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Three Tips for Getting Back on the Horse

Posted October 13, 2016 by

Falling off track is understandable–it happens to the best of us. The truth is, being 100% perfect at all times isn’t a reasonable expectation.

We’re all human, and to expect yourself to never slip up is an exercise in futility.

So the question becomes not how you can avoid ever giving in to temptation, but how you can get back on track as quickly as possible and minimize the damage of said slip.

The truth is, a mistake in your nutrition or training made in isolation has almost no impact whatsoever on your long term results.

On the other hand, allowing a momentary lapse of motivation to become a whole day, week or month’s worth of poor decision making can absolutely undo a great amount of hard work.

Let’s take a look at some tried-and-true tips for ending the downward spiral before it starts.

Tip 1: Have Your Goal Well-Defined and Written Down

One major reason it’s hard for many people to get back to healthy habits after a slip up is because they have no real clarity on what they hope to achieve with their efforts.

Because of this lack of “purpose,” there’s no urgency and the excuse becomes, “I’ll start tomorrow” (or Monday… or next month).

Thus, the first step is to write down your goal in easy-to-understand language somewhere tangible.

Don’t just write it on your phone–hand write it on a sheet of paper.

Post that paper somewhere in your home, office, etc where you can see it every day and be reminded of what you’re trying to do.

Then, establish a method of reminding yourself to review your goal. If you don’t, the paper will sit there unnoticed once the novelty wears off, eliminating its usefulness.

Tip 2: Find an Accountability Partner

Having someone who isn’t emotionally invested in your life to remind you of your commitment to yourself can be a huge advantage.

It’s so easy to justify why we’re too tired to go to the gym, or too hungry to withstand the chips and dip at the party.

The problem is that in the moment, the conscious, logical part of our mind turns control over to the subconscious, emotional part.

Instead of considering the consequences of what we’re tempted to do and the benefits–if any-to the action, we only thing about immediate gratification and ignore longer term impact.

This is also why we tend to feel guilty after making emotional choices that do not align with our logical goals–once we think about it clearly, we realize the choice we made didn’t do us any favors, and we regret the decision.


You can fight your human tendencies all day in an effort to avoid this, or you can simply ally yourself with someone who respects and understands your goals, but won’t respect your in-the-moment excuses.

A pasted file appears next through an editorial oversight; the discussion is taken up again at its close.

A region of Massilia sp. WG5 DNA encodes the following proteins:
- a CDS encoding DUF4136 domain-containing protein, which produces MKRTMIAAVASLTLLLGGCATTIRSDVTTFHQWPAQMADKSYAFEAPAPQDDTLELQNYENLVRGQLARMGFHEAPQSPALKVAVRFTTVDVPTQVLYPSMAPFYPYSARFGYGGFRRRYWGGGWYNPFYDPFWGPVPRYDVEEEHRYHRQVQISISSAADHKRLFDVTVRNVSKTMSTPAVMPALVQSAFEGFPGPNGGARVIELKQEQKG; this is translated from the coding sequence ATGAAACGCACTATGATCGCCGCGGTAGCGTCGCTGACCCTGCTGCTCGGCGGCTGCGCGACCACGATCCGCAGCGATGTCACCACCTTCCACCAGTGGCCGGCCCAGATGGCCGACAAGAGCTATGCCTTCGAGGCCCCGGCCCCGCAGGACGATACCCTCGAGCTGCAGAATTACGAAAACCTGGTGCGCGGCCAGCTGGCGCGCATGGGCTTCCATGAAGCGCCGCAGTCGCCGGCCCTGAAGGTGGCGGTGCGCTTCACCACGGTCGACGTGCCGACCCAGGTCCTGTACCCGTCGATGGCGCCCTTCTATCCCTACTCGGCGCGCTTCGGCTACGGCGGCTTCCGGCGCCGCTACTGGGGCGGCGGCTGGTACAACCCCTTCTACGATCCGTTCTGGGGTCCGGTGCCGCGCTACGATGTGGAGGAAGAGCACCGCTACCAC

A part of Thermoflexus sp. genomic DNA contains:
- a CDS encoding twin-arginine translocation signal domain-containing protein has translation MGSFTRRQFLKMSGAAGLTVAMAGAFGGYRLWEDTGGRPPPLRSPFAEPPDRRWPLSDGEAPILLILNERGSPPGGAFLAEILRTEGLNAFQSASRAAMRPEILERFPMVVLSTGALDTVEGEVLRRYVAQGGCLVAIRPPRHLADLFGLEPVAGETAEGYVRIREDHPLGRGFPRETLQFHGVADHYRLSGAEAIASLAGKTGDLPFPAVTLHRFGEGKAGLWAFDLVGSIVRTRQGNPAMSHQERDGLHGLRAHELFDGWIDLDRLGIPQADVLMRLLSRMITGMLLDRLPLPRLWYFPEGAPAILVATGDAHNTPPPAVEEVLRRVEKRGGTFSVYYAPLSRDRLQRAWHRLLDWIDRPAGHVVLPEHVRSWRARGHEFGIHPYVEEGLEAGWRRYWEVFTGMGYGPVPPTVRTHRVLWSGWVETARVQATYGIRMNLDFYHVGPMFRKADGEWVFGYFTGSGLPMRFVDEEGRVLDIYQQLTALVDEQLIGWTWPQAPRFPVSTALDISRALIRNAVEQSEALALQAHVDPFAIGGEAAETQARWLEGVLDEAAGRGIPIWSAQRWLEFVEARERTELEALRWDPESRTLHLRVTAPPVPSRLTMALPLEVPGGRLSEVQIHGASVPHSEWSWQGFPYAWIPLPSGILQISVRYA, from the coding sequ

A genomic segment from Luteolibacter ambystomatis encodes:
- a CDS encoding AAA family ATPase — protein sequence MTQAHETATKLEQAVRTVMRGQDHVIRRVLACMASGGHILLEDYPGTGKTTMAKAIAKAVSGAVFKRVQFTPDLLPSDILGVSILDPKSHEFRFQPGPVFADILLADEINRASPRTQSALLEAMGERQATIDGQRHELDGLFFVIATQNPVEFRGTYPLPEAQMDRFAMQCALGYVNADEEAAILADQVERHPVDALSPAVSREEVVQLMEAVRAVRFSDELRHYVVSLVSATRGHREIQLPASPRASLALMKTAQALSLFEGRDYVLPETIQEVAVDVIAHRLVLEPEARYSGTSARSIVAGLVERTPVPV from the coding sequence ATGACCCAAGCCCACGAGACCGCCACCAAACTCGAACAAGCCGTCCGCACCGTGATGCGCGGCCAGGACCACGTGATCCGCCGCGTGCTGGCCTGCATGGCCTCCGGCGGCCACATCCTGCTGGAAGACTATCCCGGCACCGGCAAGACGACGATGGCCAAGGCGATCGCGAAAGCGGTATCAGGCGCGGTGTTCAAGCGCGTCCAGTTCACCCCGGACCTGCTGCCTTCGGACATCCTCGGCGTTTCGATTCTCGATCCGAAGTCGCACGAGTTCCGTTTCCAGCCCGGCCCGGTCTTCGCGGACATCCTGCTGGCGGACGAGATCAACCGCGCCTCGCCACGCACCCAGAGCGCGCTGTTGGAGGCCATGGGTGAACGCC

In other words, you need someone who can save you from yourself!

When you’re feeling temptation rear its ugly head, you can rely on this person to give you the logical argument that you’re otherwise missing (the angel on your shoulder to combat the demon on the other shoulder that’s goading you to cheat on yourself).

So find a friend, relative or perhaps best of all, a coach, who can help hold you accountable.

Tip 3: Put Yourself in a Position to Win

I was listening to an audio recording once of a motivational speaker’s presentation, and he spoke about Tiger Woods’ supremacy in golf (yeah, this was a while ago, hah).

He said that it wasn’t that Tiger knew he would always win, or that he guaranteed he would always win, but that he guaranteed that he would always put himself in a position to win.

What does this mean?

He would get proper rest before his tournaments. He focused on maximizing his strong points, and minimizing his weaker points. He cross-trained and ate a healthy diet. He considered his competitive advantage and how he could best leverage that on the course.

On the course, he made decisions based on what would give him the best opportunity to do well.

The main point here is, Tiger didn’t have control over whether he won or lost.

He couldn’t control how well his opponents played, or the weather conditions the day of the tournament, or how strong the wind was blowing.

All he could do was make the best decisions possible to give him the most chance of winning, and then let fate take its course.

More often than not, at least during his heyday, it worked to his advantage and for many years he dominated the sport of golf.

So, think about how you can give yourself the best chance of achieving your goal.

Do you have foods that you constantly overeat at your house? If so, throw them out.

Do you have certain restaurants you can’t seem to make good decisions at? Stop going to those places.

Do you tend to skip workouts more if you try to do them after work rather than before work? Implement a morning workout routine.

Figure out what the cracks in your approach are, and address them.

Doing so will give you the best environment for success and make your slip ups less frequent and shorter in duration.

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